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October 12, 2023
Journal of Light Construction
Half a dozen years into my career, an older and wiser builder showed contractor David Gerstel that if he put his mind to it, he could rapidly make way to financial independence. Work would then be a choice, not a necessity.He'd rise every day free to do what he'd liked, unfettered by monetary necessity.
Here what Gerstel wrote for the Journal of Light Construction: That sounded good to me. I went for it. Likely my thinking and strategizing was not quite so clear in my mind as I see it in retrospect. But I did know that I wanted to stay in construction. I liked the work, from bidding and estimating to orchestrating the trades and driving nails at a jobsite. I liked the camaraderie among workers and builders and felt valued when clients referred my company to their friends.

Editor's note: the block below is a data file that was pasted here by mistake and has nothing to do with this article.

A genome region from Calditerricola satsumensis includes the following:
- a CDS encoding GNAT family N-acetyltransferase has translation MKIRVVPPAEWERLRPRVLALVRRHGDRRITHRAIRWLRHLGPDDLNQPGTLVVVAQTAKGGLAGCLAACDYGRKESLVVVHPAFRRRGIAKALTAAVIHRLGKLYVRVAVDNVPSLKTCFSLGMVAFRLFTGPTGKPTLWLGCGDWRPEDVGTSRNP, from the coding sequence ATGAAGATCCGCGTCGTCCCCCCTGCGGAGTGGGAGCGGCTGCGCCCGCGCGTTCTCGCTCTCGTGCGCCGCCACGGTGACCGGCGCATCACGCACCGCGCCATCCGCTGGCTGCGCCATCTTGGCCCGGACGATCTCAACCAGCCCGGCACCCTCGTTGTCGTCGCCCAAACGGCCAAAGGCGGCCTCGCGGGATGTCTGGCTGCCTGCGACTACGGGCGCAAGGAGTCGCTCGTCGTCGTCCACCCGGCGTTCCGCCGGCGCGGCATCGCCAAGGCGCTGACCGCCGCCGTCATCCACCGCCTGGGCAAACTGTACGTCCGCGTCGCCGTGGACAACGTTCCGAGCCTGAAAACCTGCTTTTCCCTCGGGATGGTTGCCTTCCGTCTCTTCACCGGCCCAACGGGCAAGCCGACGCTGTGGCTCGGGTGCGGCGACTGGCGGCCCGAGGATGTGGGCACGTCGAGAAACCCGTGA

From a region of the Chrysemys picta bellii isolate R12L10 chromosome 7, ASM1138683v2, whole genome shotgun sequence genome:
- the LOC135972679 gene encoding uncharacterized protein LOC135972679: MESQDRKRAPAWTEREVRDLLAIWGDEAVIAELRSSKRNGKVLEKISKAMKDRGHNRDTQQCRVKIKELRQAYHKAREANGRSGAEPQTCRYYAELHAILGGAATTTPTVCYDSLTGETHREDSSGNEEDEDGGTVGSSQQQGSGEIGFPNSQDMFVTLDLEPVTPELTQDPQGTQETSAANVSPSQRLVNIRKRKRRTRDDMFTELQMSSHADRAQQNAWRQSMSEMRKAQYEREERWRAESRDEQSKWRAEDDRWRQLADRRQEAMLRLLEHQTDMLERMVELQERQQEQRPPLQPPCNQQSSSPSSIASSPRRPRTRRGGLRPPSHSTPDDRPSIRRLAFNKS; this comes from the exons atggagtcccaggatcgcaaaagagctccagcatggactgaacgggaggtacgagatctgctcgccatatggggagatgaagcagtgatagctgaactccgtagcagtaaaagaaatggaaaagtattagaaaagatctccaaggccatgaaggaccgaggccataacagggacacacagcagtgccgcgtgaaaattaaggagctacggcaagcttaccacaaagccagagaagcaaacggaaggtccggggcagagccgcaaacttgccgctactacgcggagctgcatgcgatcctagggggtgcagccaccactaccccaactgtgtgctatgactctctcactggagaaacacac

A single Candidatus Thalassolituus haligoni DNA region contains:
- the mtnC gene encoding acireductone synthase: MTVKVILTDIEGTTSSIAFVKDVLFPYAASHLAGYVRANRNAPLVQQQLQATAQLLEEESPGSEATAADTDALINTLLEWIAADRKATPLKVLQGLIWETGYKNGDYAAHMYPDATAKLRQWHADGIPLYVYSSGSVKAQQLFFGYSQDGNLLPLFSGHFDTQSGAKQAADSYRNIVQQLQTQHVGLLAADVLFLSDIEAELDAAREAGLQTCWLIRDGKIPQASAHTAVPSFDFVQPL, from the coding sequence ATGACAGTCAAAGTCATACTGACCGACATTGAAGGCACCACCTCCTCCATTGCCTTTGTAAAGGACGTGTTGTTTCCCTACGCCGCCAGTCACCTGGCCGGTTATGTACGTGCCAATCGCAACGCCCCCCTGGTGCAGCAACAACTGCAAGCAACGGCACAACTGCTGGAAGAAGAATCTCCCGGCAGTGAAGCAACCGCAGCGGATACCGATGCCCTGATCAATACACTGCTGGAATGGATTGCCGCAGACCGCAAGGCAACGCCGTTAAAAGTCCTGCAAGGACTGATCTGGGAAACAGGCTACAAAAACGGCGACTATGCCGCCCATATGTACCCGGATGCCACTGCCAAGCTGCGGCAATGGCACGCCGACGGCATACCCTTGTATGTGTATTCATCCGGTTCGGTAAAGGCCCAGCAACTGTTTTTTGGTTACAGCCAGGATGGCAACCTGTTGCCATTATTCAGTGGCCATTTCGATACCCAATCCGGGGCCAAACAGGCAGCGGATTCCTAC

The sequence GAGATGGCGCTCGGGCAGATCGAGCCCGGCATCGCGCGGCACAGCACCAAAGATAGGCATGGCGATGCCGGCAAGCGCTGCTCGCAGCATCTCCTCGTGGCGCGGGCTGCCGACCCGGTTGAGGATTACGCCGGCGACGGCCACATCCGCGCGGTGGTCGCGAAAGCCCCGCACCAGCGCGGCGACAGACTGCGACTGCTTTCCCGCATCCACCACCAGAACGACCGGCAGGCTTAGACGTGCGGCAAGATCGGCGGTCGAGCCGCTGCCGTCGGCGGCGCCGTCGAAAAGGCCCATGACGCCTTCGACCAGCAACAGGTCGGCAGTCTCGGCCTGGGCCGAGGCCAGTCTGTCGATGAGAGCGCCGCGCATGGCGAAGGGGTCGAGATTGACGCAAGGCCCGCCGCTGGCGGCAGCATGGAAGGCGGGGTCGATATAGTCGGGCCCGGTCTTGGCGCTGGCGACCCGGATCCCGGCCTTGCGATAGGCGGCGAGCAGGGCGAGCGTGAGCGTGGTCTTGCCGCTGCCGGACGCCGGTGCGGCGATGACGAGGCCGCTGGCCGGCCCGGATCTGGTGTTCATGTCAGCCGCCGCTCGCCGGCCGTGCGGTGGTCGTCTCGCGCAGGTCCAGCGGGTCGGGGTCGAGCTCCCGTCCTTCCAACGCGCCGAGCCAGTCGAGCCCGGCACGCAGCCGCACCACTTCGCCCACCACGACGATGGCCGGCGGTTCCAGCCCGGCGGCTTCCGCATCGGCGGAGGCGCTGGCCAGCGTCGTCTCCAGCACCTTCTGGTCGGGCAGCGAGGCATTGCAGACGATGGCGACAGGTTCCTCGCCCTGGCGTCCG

I could also see, however, that construction is, financially speaking, a marginal business. Failure rates are massive; consistent profits are hard to come by. I concluded that building a company with the intention of eventually selling it was not my best path to financial freedom. There was not likely to be a robust market for not-so-good businesses like construction companies. (Generally speaking, I was right. As I explain in my new book, Building Freedom, A Construction Pro’s Path to Financial Independence, selling a construction company is likely to be difficult but not likely to be lucrative.)
Instead of conceiving of it as an eventually marketable commodity, I viewed my construction company as a money pump. If run properly, it could pump out enough cash to provide me with adequate pay, reward my employees generously, build up capital reserves, and provide funds for the investments that would set me free.
To read the rest of this story from our partner publication, JLC, click here.
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